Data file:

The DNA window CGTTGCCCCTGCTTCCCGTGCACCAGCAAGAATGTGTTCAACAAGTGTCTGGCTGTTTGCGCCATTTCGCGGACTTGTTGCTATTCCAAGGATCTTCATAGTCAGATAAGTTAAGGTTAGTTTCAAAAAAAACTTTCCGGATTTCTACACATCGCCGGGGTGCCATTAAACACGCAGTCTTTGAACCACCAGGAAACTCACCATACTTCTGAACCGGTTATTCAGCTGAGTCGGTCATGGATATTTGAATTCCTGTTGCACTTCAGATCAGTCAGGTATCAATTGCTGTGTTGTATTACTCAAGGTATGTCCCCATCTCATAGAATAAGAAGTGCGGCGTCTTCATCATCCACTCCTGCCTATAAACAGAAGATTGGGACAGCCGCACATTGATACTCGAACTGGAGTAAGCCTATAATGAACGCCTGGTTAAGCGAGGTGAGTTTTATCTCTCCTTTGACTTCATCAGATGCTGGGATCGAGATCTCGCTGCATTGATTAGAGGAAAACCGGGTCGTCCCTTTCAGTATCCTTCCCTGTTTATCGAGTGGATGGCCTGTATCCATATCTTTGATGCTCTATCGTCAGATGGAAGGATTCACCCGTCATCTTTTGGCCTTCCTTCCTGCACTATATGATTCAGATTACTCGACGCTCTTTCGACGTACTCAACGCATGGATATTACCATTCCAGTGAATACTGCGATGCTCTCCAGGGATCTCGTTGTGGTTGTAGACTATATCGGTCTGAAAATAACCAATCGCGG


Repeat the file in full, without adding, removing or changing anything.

The DNA window CGTTGCCCCTGCTTCCCGTGCACCAGCAAGAATGTGTTCAACAAGTGTCTGGCTGTTTGCGCCATTTCGCGGACTTGTTGCTATTCCAAGGATCTTCATAGTCAGATAAGTTAAGGTTAGTTTCAAAAAAAACTTTCCGGATTTCTACACATCGCCGGGGTGCCATTAAACACGCAGTCTTTGAACCACCAGGAAACTCACCATACTTCTGAACCGGTTATTCAGCTGAGTCGGTCATGGATATTTGAATTCCTGTTGCACTTCAGATCAGTCAGGTATCAATTGCTGTGTTGTATTACTCAAGGTATGTCCCCATCTCATAGAATAAGAAGTGCGGCGTCTTCATCATCCACTCCTGCCTATAAACAGAAGATTGGGACAGCCGCACATTGATACTCGAACTGGAGTAAGCCTATAATGAACGCCTGGTTAAGCGAGGTGAGTTTTATCTCTCCTTTGACTTCATCAGATGCTGGGATCGAGATCTCGCTGCATTGATTAGAGGAAAACCGGGTCGTCCCTTTCAGTATCCTTCCCTGTTTATCGAGTGGATGGCCTGTATCCATATCTTTGATGCTCTATCGTCAGATGGAAGGATTCACCCGTCATCTTTTGGCCTTCCTTCCTGCACTATATGATTCAGATTACTCGACGCTCTTTCGACGTACTCAACGCATGGATATTACCATTCCAGTGAATACTGCGATGCTCTCCAGGGATCTCGTTGTGGTTGTAGACTATATCGGTCTGAAAATAACCAATCGCGG